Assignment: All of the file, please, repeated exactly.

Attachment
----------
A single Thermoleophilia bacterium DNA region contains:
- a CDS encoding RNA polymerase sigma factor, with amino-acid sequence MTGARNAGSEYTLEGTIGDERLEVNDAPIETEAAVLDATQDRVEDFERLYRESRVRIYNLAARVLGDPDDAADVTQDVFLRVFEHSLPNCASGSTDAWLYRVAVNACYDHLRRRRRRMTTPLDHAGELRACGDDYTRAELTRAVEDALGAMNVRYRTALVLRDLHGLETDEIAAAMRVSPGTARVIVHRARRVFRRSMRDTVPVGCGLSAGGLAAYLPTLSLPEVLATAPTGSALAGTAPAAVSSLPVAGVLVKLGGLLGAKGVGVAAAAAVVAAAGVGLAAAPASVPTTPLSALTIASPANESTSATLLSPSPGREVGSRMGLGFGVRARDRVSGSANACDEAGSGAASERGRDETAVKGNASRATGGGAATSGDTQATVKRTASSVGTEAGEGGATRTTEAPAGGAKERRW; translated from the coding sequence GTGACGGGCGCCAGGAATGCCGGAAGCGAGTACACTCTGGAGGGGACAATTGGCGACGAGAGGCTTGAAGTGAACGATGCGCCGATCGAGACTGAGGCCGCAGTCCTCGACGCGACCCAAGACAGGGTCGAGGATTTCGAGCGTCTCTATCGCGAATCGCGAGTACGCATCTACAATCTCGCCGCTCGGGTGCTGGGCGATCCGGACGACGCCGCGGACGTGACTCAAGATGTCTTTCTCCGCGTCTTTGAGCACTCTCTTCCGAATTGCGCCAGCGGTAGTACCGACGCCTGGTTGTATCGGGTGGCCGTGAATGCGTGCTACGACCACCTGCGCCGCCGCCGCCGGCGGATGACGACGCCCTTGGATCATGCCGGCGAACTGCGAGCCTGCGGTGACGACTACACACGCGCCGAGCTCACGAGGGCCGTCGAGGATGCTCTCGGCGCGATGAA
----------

A single Thermoleophilia bacterium DNA region contains:
- a CDS encoding RNA polymerase sigma factor, with amino-acid sequence MTGARNAGSEYTLEGTIGDERLEVNDAPIETEAAVLDATQDRVEDFERLYRESRVRIYNLAARVLGDPDDAADVTQDVFLRVFEHSLPNCASGSTDAWLYRVAVNACYDHLRRRRRRMTTPLDHAGELRACGDDYTRAELTRAVEDALGAMNVRYRTALVLRDLHGLETDEIAAAMRVSPGTARVIVHRARRVFRRSMRDTVPVGCGLSAGGLAAYLPTLSLPEVLATAPTGSALAGTAPAAVSSLPVAGVLVKLGGLLGAKGVGVAAAAAVVAAAGVGLAAAPASVPTTPLSALTIASPANESTSATLLSPSPGREVGSRMGLGFGVRARDRVSGSANACDEAGSGAASERGRDETAVKGNASRATGGGAATSGDTQATVKRTASSVGTEAGEGGATRTTEAPAGGAKERRW; translated from the coding sequence GTGACGGGCGCCAGGAATGCCGGAAGCGAGTACACTCTGGAGGGGACAATTGGCGACGAGAGGCTTGAAGTGAACGATGCGCCGATCGAGACTGAGGCCGCAGTCCTCGACGCGACCCAAGACAGGGTCGAGGATTTCGAGCGTCTCTATCGCGAATCGCGAGTACGCATCTACAATCTCGCCGCTCGGGTGCTGGGCGATCCGGACGACGCCGCGGACGTGACTCAAGATGTCTTTCTCCGCGTCTTTGAGCACTCTCTTCCGAATTGCGCCAGCGGTAGTACCGACGCCTGGTTGTATCGGGTGGCCGTGAATGCGTGCTACGACCACCTGCGCCGCCGCCGCCGGCGGATGACGACGCCCTTGGATCATGCCGGCGAACTGCGAGCCTGCGGTGACGACTACACACGCGCCGAGCTCACGAGGGCCGTCGAGGATGCTCTCGGCGCGATGAA